Egyptian blue was first used 5,000 years ago in the Fourth Dynasty
New research shows it could be used in state-of-the-art gadgetsIt can be rolled into sheets so thin thousands would fit across a human hair
And it produces infra-red radiation like that used by TV remotes
Considered humanity's first synthetic pigment, Egyptian blue was used by the Egyptians for thousands of years.
The term for it in the Egyptian language is hsbd-iryt, which means artificial lapis lazuli, revealing the ancients obsession with the precious stone, which they prized for its rarity and stark blue colour.
Its characteristic blue colour, resulting from one of its main components — copper — ranges from a light to a dark hue, depending on differential processing and composition.
The earliest evidence for the use of Egyptian blue is in the Fourth Dynasty (c.2575-2467 BC) and in the Middle Kingdom (2050-1652 BC), it continued to be in the decoration of tombs, wall paintings, furnishings and statues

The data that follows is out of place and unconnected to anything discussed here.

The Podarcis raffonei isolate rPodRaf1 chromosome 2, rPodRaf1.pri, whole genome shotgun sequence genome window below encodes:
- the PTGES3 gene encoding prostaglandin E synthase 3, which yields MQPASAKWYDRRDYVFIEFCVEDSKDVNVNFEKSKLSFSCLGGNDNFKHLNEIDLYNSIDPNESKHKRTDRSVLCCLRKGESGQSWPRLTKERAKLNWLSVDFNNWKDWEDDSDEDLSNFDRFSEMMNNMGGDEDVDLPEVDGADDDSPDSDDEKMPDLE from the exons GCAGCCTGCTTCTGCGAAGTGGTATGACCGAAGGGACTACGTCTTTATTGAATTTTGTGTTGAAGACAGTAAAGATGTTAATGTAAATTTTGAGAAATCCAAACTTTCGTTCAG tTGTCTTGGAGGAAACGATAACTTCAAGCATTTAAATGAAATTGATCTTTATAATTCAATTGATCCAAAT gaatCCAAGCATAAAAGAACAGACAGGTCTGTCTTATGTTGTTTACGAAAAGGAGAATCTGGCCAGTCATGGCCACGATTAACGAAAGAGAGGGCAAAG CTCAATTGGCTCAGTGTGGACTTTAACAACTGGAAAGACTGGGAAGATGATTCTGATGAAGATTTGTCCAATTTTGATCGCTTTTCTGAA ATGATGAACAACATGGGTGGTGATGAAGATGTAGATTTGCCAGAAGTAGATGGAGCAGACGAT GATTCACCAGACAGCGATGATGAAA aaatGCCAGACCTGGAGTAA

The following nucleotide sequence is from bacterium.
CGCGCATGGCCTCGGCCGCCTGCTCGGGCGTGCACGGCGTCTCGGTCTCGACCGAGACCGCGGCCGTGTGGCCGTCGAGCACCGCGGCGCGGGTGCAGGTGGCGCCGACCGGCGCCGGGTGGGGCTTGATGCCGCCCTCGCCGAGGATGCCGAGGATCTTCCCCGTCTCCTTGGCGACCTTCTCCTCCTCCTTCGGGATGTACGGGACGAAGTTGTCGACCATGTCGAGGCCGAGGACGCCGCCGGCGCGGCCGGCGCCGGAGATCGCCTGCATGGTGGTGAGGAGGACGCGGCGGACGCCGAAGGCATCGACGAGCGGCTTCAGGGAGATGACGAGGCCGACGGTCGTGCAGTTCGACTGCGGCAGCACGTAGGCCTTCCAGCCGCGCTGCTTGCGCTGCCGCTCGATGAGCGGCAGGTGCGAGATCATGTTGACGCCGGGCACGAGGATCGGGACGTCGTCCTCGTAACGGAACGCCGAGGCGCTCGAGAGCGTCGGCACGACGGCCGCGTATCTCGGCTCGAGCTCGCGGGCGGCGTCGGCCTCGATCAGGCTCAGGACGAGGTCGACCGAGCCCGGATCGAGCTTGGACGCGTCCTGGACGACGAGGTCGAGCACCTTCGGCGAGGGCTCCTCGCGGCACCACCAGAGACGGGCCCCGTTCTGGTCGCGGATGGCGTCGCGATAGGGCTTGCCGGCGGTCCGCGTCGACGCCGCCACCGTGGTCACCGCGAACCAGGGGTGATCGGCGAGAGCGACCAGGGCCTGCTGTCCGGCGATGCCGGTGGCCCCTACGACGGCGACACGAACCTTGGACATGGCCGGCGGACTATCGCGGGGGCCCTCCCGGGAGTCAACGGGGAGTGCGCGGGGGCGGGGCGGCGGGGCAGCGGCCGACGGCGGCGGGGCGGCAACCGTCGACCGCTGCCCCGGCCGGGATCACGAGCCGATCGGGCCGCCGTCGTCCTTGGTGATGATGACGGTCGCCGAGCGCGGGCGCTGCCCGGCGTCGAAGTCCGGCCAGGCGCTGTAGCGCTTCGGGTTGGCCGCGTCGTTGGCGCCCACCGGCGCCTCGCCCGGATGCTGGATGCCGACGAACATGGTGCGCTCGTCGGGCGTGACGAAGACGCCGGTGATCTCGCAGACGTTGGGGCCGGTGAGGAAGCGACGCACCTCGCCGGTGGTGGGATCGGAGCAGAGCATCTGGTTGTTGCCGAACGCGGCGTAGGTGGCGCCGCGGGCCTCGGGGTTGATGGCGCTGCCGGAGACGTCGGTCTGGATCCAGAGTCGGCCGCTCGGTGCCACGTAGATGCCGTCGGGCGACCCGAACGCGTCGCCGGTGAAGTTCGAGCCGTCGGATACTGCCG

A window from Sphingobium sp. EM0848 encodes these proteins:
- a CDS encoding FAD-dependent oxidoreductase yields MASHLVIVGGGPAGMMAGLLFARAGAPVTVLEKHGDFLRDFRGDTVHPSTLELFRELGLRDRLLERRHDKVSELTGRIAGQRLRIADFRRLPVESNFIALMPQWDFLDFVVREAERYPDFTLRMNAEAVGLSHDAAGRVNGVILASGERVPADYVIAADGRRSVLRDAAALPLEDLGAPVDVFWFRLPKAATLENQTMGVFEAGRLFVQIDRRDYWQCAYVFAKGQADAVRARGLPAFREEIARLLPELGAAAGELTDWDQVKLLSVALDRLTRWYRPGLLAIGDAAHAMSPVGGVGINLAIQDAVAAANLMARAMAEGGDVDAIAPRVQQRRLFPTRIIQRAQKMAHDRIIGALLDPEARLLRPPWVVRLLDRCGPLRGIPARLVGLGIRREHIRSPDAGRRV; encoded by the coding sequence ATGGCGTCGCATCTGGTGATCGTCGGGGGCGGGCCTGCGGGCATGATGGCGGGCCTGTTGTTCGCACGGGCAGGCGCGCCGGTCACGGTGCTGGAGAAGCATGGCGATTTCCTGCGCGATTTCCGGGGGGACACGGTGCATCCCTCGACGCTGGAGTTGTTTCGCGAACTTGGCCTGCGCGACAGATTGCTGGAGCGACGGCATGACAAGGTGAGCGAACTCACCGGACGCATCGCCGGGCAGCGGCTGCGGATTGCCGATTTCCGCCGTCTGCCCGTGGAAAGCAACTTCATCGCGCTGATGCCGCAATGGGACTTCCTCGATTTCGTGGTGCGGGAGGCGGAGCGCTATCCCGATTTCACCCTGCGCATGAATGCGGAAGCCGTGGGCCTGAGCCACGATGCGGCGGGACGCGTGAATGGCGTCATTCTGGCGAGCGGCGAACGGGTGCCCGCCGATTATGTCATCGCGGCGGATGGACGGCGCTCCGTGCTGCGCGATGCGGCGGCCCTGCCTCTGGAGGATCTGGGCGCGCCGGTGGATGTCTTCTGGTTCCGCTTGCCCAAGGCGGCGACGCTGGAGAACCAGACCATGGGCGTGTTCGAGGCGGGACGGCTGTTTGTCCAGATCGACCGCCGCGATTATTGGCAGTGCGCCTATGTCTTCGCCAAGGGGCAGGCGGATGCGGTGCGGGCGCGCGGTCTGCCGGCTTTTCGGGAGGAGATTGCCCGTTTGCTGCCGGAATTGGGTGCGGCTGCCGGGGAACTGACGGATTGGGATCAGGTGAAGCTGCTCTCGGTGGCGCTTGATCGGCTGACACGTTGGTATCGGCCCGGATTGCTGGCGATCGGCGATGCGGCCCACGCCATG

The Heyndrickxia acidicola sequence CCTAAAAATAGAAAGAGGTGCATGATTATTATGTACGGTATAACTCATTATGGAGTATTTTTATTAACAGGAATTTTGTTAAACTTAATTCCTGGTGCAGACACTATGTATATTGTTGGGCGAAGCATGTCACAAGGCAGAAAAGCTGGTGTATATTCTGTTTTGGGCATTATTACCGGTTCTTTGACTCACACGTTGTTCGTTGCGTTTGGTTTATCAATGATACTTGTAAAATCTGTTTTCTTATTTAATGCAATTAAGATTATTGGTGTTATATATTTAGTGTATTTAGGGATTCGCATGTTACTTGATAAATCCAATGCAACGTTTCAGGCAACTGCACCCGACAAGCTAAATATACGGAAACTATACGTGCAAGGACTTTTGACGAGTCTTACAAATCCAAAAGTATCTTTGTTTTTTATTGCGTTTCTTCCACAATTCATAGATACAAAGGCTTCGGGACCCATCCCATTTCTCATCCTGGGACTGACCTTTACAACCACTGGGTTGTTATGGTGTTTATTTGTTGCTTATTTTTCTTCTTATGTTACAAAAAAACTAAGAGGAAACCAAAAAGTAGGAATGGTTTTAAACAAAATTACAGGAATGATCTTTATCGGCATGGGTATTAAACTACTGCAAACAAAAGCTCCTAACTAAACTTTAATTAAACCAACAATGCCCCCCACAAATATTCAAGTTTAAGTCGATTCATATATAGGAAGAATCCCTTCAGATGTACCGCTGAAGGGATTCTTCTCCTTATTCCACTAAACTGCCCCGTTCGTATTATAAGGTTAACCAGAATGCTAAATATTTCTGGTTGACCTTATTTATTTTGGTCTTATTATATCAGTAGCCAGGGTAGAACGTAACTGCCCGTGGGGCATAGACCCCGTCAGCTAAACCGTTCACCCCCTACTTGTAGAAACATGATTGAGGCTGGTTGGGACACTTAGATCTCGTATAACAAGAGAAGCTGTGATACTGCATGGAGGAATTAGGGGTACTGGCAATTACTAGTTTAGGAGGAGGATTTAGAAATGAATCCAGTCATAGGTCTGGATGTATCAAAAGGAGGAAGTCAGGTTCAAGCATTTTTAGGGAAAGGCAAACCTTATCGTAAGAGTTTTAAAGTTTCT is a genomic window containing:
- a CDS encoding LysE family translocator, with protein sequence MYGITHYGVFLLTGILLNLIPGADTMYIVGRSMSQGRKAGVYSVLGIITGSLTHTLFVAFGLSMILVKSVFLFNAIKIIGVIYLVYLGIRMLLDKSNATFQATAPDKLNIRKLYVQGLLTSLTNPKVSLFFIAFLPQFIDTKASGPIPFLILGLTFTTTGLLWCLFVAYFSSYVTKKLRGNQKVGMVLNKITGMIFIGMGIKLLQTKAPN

By the New Kingdom (1570–1070 BC), Egyptian blue began to be more widely used in the production of numerous objects.
The pigment was known to the Romans by the name caeruleum. Vitruvius describes in his work De architectura how it was produced by grinding sand, copper and natron and heating the mixture, shaped into small balls, in a furnace.
Lime is necessary for the production as well, but probably lime-rich sand was used.
After the Roman era, Egyptian Blue fell from usage and the manner of its creation was forgotten. (Mail Online)